Whether you’re four-wheeling or you need backup communications during an emergency situation, Rugged handheld radios are a solid choice. They’re reliable, sturdy, and very user-friendly.
- On the job,
- In the field.
They’re also ideal to use while camping or hiking and for team communications during races and other activities that require timely, live interaction. You can use them on air, land, or water as long as all units are within range.
There are quite a few Rugged models available, with prices ranging from $50 to upwards of $2,000 and a variety of features. However, the main consideration when buying a two-way radio is its maximum range.
What Does Range Mean?
When evaluating the range of a radio frequency, users usually mean the maximum talking range rather than the reception range in general. The communications range of a hand-held device is gauged by signal strength and type. In measurements, the range is limited to what’s called the line-of-sight or distance to the horizon. Factors like the quality of the device, terrain, and even weather can impact communication range.
Under the most ideal possible circumstances, the average two-way radio manufactured for commercial (consumer) use has a range of approximately 10km (about 6.21 miles). This is on a hand-held radio using a PMR446 frequency with 0.5W of transmitting power. In general, the range of their VS handheld model is one – three miles.
More powerful units and those for military use have a broader, more consistent broadcasting range. However, you must have a license to own and operate non-consumer handheld radios.
Not all hand-held radios are created equally. Even if you purchase a set with the right combination of features, how and where you use it will impact the consistent, clear range of communications.
When it comes to two-way. handheld radios, three factors come into play that affects the average talking range of your device.
Although communications range means the talking range of a device, it is actually measured by the distance between the tip of one antenna to the other. This is a unit of measurement known as calculating the horizon. Therefore, antenna placement is determined by considering the distance and type of obstructions that could impact reception.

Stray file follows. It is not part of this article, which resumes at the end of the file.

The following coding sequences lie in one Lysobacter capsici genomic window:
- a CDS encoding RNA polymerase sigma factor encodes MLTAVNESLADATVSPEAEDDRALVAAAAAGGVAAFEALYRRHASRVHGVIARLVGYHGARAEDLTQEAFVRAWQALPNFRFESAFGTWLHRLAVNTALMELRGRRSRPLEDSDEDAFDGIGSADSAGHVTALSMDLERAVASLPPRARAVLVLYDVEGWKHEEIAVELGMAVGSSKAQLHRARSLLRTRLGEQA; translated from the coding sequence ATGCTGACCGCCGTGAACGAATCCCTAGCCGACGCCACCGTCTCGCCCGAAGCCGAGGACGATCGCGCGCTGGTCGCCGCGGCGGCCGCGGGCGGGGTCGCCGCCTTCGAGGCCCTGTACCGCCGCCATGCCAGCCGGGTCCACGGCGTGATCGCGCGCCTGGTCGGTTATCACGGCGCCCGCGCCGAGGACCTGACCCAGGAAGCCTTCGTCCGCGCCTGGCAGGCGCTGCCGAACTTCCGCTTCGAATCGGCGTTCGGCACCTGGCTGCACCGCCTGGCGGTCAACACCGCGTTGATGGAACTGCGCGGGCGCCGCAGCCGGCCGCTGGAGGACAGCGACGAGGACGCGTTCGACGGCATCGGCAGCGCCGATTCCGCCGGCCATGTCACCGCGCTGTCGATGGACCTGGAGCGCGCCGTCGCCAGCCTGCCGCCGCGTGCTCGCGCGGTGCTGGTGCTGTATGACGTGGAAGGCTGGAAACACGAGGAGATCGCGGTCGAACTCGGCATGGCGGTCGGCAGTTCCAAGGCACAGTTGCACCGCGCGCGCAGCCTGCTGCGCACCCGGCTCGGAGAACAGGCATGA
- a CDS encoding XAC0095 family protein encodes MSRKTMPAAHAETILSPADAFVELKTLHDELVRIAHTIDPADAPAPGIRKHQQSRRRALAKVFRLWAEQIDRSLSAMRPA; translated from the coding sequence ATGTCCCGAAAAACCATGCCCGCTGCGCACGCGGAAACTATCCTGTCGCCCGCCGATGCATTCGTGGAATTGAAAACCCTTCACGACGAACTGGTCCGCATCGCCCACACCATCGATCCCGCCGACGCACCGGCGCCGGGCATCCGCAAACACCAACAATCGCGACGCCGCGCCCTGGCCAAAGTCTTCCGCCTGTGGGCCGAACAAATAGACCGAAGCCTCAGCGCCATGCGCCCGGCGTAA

In general, the lower the radio frequency, the longer the communications range. Two-way radios operate on a frequency range of 130MHz to 900MHz. The most common signal types are Very High Frequency (VHF) signals between 130-174MHz and Ultra High Frequency (UHF) signals ranging from 400 to 520MHz.
However, these frequency types can only travel in straight lines, limiting their range to line-of-sight or as far as the eye can see in the distance.
As to which is better, that depends upon where it’s being used. The VHF signals are wider and can traverse obstructions better out in the open, but they don’t work as well in closed spaces like warehouses or barns. In such an environment, the shorter UHF waves would penetrate better through non-metal walls and doors.
Radio signals pass easily through the air, but they can’t penetrate some solid objects. For example, metal will block hand-held transmissions. Other objects to avoid, if possible, are hills, mountains, and other objects that are higher/wider than your signal.
You can optimize the signal and get the maximum range out of your Rugged handheld radio by:
- Opening the “Monitor” feature when you’re at the edge of your range,
- Using a whip-style antenna,
- Mounting your antenna vertically and as high up as possible,
- Keeping it tuned to GMRS channels, which have a higher allowable wattage,
- Moving to higher, open ground,
- Installing a repeater,
- Setting it to the highest power mode,
- Make sure the battery is fully charged.
When you need a solid way to stay connected that works even if you’re off the grid, handheld radios stand the test of time. Before purchasing your next Rugged handset, consider where and how it will be used so that you can get the best model for your situation and communication requirements.